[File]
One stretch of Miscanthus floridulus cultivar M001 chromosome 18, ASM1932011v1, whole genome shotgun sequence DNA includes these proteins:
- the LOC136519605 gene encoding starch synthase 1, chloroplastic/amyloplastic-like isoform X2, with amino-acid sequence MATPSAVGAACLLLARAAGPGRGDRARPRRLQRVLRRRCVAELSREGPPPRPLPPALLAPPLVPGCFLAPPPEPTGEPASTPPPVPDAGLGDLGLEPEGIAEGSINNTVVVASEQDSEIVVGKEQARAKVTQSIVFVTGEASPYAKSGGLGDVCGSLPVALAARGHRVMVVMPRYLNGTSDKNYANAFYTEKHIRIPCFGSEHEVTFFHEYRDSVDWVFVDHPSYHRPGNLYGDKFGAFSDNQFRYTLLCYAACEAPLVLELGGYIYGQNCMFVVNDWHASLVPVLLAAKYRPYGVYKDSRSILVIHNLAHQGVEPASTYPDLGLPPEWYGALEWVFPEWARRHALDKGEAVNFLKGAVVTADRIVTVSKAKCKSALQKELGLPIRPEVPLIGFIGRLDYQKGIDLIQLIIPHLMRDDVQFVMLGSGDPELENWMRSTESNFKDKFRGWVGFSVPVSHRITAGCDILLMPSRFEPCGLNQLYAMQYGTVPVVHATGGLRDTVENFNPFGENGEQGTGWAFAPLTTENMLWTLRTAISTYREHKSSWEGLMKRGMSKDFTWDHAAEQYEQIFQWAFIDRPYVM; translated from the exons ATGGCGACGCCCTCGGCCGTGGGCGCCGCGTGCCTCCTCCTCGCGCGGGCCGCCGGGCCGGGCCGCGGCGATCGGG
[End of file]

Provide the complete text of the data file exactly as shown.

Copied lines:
One stretch of Miscanthus floridulus cultivar M001 chromosome 18, ASM1932011v1, whole genome shotgun sequence DNA includes these proteins:
- the LOC136519605 gene encoding starch synthase 1, chloroplastic/amyloplastic-like isoform X2, with amino-acid sequence MATPSAVGAACLLLARAAGPGRGDRARPRRLQRVLRRRCVAELSREGPPPRPLPPALLAPPLVPGCFLAPPPEPTGEPASTPPPVPDAGLGDLGLEPEGIAEGSINNTVVVASEQDSEIVVGKEQARAKVTQSIVFVTGEASPYAKSGGLGDVCGSLPVALAARGHRVMVVMPRYLNGTSDKNYANAFYTEKHIRIPCFGSEHEVTFFHEYRDSVDWVFVDHPSYHRPGNLYGDKFGAFSDNQFRYTLLCYAACEAPLVLELGGYIYGQNCMFVVNDWHASLVPVLLAAKYRPYGVYKDSRSILVIHNLAHQGVEPASTYPDLGLPPEWYGALEWVFPEWARRHALDKGEAVNFLKGAVVTADRIVTVSKAKCKSALQKELGLPIRPEVPLIGFIGRLDYQKGIDLIQLIIPHLMRDDVQFVMLGSGDPELENWMRSTESNFKDKFRGWVGFSVPVSHRITAGCDILLMPSRFEPCGLNQLYAMQYGTVPVVHATGGLRDTVENFNPFGENGEQGTGWAFAPLTTENMLWTLRTAISTYREHKSSWEGLMKRGMSKDFTWDHAAEQYEQIFQWAFIDRPYVM; translated from the exons ATGGCGACGCCCTCGGCCGTGGGCGCCGCGTGCCTCCTCCTCGCGCGGGCCGCCGGGCCGGGCCGCGGCGATCGGG